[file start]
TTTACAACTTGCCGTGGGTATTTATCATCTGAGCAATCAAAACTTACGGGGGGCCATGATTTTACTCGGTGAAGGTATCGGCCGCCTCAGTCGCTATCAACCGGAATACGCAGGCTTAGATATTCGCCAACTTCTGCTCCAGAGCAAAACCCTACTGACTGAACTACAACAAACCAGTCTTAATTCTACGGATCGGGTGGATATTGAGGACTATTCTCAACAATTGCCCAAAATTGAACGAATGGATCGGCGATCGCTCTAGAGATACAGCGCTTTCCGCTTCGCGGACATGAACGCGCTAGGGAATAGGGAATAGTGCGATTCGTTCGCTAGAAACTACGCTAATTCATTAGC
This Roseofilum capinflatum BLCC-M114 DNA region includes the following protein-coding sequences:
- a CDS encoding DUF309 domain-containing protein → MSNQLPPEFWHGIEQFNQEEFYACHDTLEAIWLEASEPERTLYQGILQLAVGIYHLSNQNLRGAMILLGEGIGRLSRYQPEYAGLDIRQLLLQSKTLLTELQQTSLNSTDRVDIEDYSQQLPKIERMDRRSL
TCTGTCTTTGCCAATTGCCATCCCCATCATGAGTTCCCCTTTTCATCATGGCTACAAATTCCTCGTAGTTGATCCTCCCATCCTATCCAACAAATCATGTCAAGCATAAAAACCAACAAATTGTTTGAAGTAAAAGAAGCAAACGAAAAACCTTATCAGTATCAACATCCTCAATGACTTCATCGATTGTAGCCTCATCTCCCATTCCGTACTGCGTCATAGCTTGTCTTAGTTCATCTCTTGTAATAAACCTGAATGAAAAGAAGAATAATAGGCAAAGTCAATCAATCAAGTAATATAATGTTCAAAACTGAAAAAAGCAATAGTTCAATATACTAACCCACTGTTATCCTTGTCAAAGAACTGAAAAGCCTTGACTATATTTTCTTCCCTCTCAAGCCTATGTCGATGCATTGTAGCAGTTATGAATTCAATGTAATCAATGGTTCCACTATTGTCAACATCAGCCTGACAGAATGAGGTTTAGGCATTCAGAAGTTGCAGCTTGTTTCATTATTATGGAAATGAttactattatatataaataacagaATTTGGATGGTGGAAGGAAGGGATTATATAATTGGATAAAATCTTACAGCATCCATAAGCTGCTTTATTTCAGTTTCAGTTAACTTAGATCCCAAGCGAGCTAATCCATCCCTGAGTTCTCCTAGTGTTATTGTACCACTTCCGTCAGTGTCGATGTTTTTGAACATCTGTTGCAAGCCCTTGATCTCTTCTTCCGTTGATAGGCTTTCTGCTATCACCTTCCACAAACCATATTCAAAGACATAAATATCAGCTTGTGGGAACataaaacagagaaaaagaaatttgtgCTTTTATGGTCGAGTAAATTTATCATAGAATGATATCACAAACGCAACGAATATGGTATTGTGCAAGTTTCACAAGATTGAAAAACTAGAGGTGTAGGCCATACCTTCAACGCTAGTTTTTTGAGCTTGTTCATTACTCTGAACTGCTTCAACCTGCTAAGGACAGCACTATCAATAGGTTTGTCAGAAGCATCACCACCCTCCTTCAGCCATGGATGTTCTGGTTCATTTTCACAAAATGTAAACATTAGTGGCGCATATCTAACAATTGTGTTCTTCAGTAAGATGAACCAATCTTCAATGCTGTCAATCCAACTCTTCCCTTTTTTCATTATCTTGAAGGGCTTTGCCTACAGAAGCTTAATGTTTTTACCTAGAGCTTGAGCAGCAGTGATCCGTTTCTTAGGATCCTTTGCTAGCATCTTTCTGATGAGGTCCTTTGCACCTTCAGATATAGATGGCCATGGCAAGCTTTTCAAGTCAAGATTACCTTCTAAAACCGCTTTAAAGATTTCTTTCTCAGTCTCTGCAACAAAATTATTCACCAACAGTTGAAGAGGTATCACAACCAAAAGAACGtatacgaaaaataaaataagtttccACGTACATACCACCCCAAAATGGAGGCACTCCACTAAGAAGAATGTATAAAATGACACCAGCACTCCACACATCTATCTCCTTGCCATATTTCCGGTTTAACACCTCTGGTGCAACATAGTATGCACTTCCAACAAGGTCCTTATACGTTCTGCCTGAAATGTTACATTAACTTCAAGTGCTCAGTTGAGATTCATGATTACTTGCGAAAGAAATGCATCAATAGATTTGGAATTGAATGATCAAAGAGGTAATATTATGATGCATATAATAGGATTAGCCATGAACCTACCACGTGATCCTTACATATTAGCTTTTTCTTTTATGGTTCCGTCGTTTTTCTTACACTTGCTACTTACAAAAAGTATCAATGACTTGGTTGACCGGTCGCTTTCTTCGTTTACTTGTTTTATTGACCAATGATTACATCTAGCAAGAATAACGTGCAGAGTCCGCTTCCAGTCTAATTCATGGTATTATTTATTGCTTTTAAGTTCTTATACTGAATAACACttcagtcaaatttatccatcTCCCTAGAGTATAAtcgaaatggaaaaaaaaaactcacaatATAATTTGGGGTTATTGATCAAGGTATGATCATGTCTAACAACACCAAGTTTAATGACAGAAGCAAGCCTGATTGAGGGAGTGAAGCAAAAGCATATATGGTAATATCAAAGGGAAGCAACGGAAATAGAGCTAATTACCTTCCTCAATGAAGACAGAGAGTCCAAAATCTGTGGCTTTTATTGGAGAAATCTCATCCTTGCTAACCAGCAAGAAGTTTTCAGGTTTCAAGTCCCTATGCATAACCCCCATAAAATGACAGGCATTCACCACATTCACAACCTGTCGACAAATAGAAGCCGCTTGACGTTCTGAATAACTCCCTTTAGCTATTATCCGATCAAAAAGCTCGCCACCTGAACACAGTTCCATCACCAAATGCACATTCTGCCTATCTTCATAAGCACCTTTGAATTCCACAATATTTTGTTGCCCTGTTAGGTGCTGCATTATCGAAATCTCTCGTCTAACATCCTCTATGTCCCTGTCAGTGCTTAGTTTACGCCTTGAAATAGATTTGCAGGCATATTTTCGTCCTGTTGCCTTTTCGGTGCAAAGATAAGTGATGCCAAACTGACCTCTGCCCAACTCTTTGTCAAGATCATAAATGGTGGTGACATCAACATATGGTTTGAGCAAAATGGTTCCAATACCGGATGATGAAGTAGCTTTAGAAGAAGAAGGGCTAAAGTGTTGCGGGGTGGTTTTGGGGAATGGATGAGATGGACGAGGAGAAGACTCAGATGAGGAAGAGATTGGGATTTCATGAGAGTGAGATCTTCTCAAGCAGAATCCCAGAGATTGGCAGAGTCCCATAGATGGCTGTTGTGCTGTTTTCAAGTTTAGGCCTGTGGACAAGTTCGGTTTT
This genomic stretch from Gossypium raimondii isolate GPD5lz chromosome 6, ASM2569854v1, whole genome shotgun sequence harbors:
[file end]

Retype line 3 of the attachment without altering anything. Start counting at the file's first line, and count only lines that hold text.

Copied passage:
- a CDS encoding DUF309 domain-containing protein → MSNQLPPEFWHGIEQFNQEEFYACHDTLEAIWLEASEPERTLYQGILQLAVGIYHLSNQNLRGAMILLGEGIGRLSRYQPEYAGLDIRQLLLQSKTLLTELQQTSLNSTDRVDIEDYSQQLPKIERMDRRSL